During our recent trip to Hokkaido, we enjoyed a host of new culinary experiences. The most spectacular one was without a doubt the sashimi dish that came with the fish’s still moving head in the middle.
I’m not squeamish about food, but this did make me think twice before digging in. But then again, it’s an experience and how can I justify eating regular sashimi or even canned tuna, which also had a head at some point, if I don’t eat this?
In case you’re wondering, the head is purely ornamental. You’re not supposed to eat it.
I tried looking for a scientific explanation of why the head was still moving despite the fish clearly being dead, what with its head being severed from its body and all. But I was unable to find it by just googling. I’m sure that it has something to do with electric signals being automatically generated in the brain or something, but that’s far from accurate. Anyone care to have a go at the science part of it?
A collegue of Dennis recommended a nice ramen restaurant to us. Thursday evening we decided to check it out. We consulted the restaurant’s website and concluded that it should be about 30 min. by car. The only thing we needed was the restaurant’s telephone number, to input into the gps. Japanese navigation systems can recognize telephone numbers and connect them to locations. Very convenient in a country where every address is made up out of a dozen of illegible characters. The restaurant is called Tsurukamedo and this is the address: 名古屋市緑区神の倉4丁目194番地 (to give you an idea of what we’re faced with on a daily basis).
It was the first time we used the gps. We input the phone number and start driving. After 40 min. we arrive at the location where our gps says the restaurant should be. It’s a residential area. Clearly something went wrong. Dennis tries to remember the location from when he checked Google maps before leaving. We drive around for another 20 min., to no avail. The whole time it is raining non stop and the darkness outside gives a gloomy feel to our quest.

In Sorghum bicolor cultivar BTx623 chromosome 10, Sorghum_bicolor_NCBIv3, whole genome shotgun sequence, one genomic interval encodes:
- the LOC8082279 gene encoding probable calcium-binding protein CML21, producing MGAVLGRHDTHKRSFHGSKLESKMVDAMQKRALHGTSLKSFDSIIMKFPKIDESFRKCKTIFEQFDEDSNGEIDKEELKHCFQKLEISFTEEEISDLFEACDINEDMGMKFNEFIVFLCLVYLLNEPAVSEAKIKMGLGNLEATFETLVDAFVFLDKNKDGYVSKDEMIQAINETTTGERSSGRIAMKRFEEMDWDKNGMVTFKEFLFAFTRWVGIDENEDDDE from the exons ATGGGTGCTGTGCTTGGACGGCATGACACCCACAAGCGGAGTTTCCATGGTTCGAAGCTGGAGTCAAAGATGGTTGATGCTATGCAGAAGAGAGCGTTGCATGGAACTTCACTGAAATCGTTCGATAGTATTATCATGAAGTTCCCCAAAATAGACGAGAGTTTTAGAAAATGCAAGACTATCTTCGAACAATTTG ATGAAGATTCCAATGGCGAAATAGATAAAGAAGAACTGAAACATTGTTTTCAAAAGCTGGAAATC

The rain and darkness give an ominous and at the same time romantic feel to our quest
Refusing to give up (we’re both quite stubborn), we stop at a convenience store to ask for directions.
conviencience store where Dennis is asking for directions
The personnel is prepared for this kind of situation. They have a map under the counter and even call the restaurant to ask for directions. Japanese people are very helpful. We are set in the right direction: 5 km closer to Toyota city than what the gps first indicated. After stopping for directions a second time, we finally arrive at the restaurant – roughly 2hours after leaving in Toyota city.
Fortunately the ramen was worth the ordeal. We ate delicious ‘hakata ramen’.
Interesting detail: you pay your dinner before entering the restaurant, by inserting money in a machine and indicating the desired dish. The machine then spits out a ticket, which you take inside and give to the waiter.
Today was ‘eat at tiny restaurants day’. We found a dodgy looking little ramen shop near the train station. It seemed like a family business. Food is served within 5 minutes and costs only 1100 yen (9,5 euro) for two people, drinks included .
sitting at the bar
seems like a family business
if a lot of senior citizens are there, the food must be good (this principle applies to cultures all over the world)
In Japan, you can find a soda vending machine about every 15 metres. This was a particularly impressive one at an electronics store. They carry not only sweet soda’s but also iced coffee and green tea based drinks.
so many drinks, so little time...
Dinner in another tiny place: okonimiyaki restaurant (okonomiyaki is a kind of food). Again sitting at the bar, which is very common in Japan. Food is prepared in front of you on the hot plate and you also eat it off the hot plate. Beer always seems to come in 50cl pitchers.
half eaten okonimiyaki (sorry, it looked so good that I couldn't refrain from eating it until after the picture was taken)